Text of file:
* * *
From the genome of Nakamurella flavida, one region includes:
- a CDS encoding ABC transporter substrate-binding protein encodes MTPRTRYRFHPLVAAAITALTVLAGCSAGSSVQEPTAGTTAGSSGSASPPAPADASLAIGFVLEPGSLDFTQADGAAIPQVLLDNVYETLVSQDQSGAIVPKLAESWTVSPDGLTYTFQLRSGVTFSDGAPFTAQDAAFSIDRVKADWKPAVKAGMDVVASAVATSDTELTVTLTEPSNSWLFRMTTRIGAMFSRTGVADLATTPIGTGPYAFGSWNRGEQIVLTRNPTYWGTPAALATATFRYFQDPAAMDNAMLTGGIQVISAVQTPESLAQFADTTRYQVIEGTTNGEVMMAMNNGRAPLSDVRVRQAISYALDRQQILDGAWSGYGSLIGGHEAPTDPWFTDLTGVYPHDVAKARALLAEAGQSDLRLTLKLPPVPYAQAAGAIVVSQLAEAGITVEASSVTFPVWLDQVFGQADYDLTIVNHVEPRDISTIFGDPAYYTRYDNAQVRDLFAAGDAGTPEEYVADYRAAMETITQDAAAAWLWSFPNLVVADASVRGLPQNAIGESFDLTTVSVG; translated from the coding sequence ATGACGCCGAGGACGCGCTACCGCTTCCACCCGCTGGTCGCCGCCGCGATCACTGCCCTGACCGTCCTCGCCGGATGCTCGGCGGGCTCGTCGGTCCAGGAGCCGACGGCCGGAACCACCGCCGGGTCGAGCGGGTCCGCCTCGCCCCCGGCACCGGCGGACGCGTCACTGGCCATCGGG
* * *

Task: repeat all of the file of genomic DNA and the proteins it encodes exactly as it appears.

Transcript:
From the genome of Nakamurella flavida, one region includes:
- a CDS encoding ABC transporter substrate-binding protein encodes MTPRTRYRFHPLVAAAITALTVLAGCSAGSSVQEPTAGTTAGSSGSASPPAPADASLAIGFVLEPGSLDFTQADGAAIPQVLLDNVYETLVSQDQSGAIVPKLAESWTVSPDGLTYTFQLRSGVTFSDGAPFTAQDAAFSIDRVKADWKPAVKAGMDVVASAVATSDTELTVTLTEPSNSWLFRMTTRIGAMFSRTGVADLATTPIGTGPYAFGSWNRGEQIVLTRNPTYWGTPAALATATFRYFQDPAAMDNAMLTGGIQVISAVQTPESLAQFADTTRYQVIEGTTNGEVMMAMNNGRAPLSDVRVRQAISYALDRQQILDGAWSGYGSLIGGHEAPTDPWFTDLTGVYPHDVAKARALLAEAGQSDLRLTLKLPPVPYAQAAGAIVVSQLAEAGITVEASSVTFPVWLDQVFGQADYDLTIVNHVEPRDISTIFGDPAYYTRYDNAQVRDLFAAGDAGTPEEYVADYRAAMETITQDAAAAWLWSFPNLVVADASVRGLPQNAIGESFDLTTVSVG; translated from the coding sequence ATGACGCCGAGGACGCGCTACCGCTTCCACCCGCTGGTCGCCGCCGCGATCACTGCCCTGACCGTCCTCGCCGGATGCTCGGCGGGCTCGTCGGTCCAGGAGCCGACGGCCGGAACCACCGCCGGGTCGAGCGGGTCCGCCTCGCCCCCGGCACCGGCGGACGCGTCACTGGCCATCGGG